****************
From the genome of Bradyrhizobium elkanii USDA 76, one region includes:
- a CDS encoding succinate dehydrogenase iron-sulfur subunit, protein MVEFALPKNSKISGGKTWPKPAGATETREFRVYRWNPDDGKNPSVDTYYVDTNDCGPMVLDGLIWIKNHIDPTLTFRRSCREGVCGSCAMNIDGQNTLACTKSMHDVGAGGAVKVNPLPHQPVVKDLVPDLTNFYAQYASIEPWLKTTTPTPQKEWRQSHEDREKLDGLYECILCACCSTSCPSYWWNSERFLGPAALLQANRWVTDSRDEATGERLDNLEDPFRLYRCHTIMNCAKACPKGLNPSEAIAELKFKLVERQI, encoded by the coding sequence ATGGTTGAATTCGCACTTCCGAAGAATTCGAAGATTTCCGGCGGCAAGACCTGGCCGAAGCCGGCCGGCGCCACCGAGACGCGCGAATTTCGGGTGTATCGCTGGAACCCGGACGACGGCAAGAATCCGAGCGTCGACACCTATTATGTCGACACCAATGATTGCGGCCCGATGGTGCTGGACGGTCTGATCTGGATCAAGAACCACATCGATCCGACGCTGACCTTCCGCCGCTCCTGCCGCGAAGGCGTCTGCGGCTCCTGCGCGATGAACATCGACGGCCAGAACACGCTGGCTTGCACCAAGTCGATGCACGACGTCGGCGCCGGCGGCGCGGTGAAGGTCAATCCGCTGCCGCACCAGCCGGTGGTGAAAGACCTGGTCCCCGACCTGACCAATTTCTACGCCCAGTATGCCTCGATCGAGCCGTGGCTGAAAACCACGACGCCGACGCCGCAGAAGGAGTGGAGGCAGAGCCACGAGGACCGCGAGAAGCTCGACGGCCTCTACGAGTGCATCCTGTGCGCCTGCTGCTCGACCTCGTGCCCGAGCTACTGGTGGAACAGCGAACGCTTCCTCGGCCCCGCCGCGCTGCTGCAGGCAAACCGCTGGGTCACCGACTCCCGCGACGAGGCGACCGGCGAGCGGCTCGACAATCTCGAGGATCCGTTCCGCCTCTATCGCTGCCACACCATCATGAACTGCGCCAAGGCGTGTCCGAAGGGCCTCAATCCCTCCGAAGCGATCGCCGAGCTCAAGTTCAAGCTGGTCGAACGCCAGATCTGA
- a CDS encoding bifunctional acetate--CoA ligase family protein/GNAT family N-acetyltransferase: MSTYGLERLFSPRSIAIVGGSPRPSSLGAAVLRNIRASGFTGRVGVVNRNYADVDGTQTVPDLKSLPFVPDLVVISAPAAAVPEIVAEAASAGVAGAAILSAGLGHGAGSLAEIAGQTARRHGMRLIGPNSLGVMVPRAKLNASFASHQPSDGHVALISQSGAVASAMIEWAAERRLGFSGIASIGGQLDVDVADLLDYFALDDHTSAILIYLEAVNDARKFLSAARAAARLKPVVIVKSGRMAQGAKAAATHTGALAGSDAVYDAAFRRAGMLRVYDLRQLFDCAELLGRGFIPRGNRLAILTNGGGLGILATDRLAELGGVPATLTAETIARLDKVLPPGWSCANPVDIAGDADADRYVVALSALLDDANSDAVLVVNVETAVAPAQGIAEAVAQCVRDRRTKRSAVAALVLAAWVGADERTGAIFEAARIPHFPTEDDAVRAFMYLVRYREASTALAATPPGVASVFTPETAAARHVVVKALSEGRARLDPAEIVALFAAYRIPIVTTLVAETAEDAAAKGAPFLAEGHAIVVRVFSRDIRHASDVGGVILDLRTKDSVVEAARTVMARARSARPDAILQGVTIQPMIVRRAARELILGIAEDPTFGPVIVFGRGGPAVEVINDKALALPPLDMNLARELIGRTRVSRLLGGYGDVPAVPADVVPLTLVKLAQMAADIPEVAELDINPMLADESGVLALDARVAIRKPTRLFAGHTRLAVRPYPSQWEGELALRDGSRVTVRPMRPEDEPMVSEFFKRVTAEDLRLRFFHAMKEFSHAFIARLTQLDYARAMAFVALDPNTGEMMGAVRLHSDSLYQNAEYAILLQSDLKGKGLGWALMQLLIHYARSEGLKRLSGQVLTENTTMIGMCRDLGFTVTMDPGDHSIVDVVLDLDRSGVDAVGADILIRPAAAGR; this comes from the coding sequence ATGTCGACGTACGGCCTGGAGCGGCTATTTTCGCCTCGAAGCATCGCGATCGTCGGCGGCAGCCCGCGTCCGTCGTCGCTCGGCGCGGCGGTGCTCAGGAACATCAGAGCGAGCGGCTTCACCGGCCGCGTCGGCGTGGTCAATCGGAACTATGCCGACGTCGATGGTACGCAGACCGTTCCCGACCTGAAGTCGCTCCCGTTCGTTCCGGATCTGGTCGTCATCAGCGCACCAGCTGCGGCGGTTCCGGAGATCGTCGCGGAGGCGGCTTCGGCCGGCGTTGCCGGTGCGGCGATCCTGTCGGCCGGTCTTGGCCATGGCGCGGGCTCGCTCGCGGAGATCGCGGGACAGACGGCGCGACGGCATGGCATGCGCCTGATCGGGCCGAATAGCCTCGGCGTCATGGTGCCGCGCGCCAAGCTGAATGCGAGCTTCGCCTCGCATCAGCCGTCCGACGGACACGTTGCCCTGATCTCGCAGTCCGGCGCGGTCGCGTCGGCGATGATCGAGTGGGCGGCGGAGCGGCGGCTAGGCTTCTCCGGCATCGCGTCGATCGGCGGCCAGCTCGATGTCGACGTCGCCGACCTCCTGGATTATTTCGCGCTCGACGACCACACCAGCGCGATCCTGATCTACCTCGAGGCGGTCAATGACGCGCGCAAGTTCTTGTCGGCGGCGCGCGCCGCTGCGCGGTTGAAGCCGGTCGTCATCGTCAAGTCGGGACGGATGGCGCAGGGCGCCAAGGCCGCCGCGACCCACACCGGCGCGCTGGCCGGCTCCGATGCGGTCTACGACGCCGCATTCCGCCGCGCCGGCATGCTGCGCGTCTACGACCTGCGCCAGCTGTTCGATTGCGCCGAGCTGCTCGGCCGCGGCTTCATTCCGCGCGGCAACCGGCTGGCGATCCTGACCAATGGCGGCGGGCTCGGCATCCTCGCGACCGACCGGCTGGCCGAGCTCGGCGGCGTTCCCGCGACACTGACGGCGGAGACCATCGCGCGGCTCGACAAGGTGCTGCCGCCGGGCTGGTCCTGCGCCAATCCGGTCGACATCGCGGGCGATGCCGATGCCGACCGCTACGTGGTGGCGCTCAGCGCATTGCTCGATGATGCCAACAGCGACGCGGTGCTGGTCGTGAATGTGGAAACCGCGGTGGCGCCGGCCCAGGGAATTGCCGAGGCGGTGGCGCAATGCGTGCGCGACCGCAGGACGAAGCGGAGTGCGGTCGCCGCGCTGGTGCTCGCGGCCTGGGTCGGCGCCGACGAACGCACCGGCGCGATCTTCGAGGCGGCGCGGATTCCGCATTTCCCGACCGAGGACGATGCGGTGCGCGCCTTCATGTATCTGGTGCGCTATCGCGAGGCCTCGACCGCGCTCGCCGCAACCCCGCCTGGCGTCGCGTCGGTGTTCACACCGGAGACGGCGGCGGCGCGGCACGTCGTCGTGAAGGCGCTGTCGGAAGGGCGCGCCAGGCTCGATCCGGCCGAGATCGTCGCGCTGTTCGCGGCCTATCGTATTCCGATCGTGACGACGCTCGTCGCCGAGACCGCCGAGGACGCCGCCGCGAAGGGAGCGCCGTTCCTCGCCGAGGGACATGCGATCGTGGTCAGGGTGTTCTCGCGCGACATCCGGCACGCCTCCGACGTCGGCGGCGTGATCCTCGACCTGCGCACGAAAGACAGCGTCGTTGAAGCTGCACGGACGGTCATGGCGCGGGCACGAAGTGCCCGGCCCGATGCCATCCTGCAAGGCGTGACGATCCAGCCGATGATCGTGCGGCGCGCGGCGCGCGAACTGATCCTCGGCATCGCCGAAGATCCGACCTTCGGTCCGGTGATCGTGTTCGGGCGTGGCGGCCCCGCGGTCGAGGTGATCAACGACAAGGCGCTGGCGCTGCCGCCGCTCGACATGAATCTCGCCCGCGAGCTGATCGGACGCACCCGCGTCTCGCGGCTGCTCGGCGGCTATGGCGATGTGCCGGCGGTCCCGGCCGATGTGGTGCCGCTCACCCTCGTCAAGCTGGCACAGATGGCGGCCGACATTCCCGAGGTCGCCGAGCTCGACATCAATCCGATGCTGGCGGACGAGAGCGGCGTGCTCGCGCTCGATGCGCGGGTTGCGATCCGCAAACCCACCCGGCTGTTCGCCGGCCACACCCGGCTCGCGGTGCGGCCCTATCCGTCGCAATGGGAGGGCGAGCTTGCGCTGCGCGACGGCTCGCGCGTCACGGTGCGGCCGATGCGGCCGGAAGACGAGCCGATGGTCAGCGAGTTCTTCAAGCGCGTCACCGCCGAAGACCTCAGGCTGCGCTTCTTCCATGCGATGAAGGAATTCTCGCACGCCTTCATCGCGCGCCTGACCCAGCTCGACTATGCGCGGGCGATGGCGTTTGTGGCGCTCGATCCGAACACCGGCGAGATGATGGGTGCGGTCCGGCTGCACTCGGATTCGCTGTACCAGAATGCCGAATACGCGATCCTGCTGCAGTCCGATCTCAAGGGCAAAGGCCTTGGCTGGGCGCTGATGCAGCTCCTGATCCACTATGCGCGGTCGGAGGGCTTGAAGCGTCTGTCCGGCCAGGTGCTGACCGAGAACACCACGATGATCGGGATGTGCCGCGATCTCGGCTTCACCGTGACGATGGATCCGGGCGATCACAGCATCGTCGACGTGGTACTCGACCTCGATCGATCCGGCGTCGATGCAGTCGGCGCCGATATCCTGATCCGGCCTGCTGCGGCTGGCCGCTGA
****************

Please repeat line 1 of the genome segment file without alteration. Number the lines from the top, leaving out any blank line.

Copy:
From the genome of Bradyrhizobium elkanii USDA 76, one region includes: